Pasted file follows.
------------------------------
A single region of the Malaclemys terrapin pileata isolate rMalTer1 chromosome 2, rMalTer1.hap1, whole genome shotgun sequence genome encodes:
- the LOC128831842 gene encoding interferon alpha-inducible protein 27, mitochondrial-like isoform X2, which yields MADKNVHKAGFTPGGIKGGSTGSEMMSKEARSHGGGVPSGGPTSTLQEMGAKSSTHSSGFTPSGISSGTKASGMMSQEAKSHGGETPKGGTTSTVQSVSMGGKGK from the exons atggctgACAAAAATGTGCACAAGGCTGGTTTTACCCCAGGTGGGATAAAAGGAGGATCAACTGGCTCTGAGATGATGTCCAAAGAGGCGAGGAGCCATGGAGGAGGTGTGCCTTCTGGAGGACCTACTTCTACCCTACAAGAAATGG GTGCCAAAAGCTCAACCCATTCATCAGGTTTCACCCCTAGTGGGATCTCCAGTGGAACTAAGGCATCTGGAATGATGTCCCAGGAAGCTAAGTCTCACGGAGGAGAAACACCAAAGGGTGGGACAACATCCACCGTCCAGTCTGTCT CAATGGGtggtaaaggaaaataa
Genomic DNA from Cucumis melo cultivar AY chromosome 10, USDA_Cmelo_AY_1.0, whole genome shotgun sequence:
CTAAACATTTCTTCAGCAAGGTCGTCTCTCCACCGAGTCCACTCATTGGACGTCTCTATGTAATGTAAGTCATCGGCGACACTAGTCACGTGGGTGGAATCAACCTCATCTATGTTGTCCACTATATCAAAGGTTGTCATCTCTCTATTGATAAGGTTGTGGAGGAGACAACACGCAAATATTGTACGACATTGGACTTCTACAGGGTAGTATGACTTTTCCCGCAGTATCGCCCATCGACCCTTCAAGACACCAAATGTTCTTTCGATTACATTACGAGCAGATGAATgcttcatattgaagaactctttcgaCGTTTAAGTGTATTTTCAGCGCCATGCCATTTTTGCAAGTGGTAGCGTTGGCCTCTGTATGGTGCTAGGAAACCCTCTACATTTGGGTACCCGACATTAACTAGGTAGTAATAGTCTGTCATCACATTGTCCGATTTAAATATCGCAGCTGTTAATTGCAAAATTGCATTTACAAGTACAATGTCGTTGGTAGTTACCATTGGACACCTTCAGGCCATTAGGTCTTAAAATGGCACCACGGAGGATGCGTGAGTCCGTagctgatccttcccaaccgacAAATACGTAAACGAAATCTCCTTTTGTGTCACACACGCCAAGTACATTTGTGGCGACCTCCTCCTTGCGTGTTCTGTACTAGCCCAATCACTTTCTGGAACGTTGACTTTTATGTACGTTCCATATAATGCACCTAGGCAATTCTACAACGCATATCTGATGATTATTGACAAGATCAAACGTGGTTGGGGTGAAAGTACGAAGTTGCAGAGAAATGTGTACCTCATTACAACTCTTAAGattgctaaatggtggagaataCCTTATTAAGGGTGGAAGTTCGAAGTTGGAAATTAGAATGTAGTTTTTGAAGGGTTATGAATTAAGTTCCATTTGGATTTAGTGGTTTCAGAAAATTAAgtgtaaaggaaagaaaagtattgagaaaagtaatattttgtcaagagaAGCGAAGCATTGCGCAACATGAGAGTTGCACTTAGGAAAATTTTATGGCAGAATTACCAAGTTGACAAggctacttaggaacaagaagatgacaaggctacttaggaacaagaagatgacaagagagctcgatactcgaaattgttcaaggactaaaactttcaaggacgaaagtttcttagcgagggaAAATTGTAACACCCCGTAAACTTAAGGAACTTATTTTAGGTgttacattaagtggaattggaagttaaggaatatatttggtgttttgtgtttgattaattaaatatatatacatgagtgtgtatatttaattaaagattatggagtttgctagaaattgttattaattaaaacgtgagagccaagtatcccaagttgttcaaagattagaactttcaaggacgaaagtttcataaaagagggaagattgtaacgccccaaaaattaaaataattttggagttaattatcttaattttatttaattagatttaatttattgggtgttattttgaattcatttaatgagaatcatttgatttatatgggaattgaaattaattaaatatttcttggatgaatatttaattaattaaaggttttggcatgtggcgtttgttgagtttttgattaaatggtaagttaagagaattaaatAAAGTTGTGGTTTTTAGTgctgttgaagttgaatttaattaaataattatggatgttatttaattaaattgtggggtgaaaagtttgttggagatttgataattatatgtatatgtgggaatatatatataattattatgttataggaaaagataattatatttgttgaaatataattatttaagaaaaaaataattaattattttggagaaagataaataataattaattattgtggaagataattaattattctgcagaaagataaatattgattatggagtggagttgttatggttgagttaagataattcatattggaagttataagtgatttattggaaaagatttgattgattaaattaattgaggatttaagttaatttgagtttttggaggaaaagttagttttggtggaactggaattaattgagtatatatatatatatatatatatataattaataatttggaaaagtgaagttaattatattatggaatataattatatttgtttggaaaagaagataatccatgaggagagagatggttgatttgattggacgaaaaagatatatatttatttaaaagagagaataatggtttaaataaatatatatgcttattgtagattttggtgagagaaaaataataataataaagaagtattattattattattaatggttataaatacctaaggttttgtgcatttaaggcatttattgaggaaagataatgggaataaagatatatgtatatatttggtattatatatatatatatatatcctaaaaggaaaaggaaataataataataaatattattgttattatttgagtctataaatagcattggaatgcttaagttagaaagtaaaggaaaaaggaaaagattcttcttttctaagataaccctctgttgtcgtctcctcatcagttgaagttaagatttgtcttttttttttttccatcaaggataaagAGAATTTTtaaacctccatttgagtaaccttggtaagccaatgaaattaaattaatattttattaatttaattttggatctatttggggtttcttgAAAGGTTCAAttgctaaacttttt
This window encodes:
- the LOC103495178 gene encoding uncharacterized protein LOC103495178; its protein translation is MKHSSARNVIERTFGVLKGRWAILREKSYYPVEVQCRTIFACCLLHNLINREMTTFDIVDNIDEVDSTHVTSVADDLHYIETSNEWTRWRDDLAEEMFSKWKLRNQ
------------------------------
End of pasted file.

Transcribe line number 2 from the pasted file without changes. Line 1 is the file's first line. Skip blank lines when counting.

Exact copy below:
- the LOC128831842 gene encoding interferon alpha-inducible protein 27, mitochondrial-like isoform X2, which yields MADKNVHKAGFTPGGIKGGSTGSEMMSKEARSHGGGVPSGGPTSTLQEMGAKSSTHSSGFTPSGISSGTKASGMMSQEAKSHGGETPKGGTTSTVQSVSMGGKGK from the exons atggctgACAAAAATGTGCACAAGGCTGGTTTTACCCCAGGTGGGATAAAAGGAGGATCAACTGGCTCTGAGATGATGTCCAAAGAGGCGAGGAGCCATGGAGGAGGTGTGCCTTCTGGAGGACCTACTTCTACCCTACAAGAAATGG GTGCCAAAAGCTCAACCCATTCATCAGGTTTCACCCCTAGTGGGATCTCCAGTGGAACTAAGGCATCTGGAATGATGTCCCAGGAAGCTAAGTCTCACGGAGGAGAAACACCAAAGGGTGGGACAACATCCACCGTCCAGTCTGTCT CAATGGGtggtaaaggaaaataa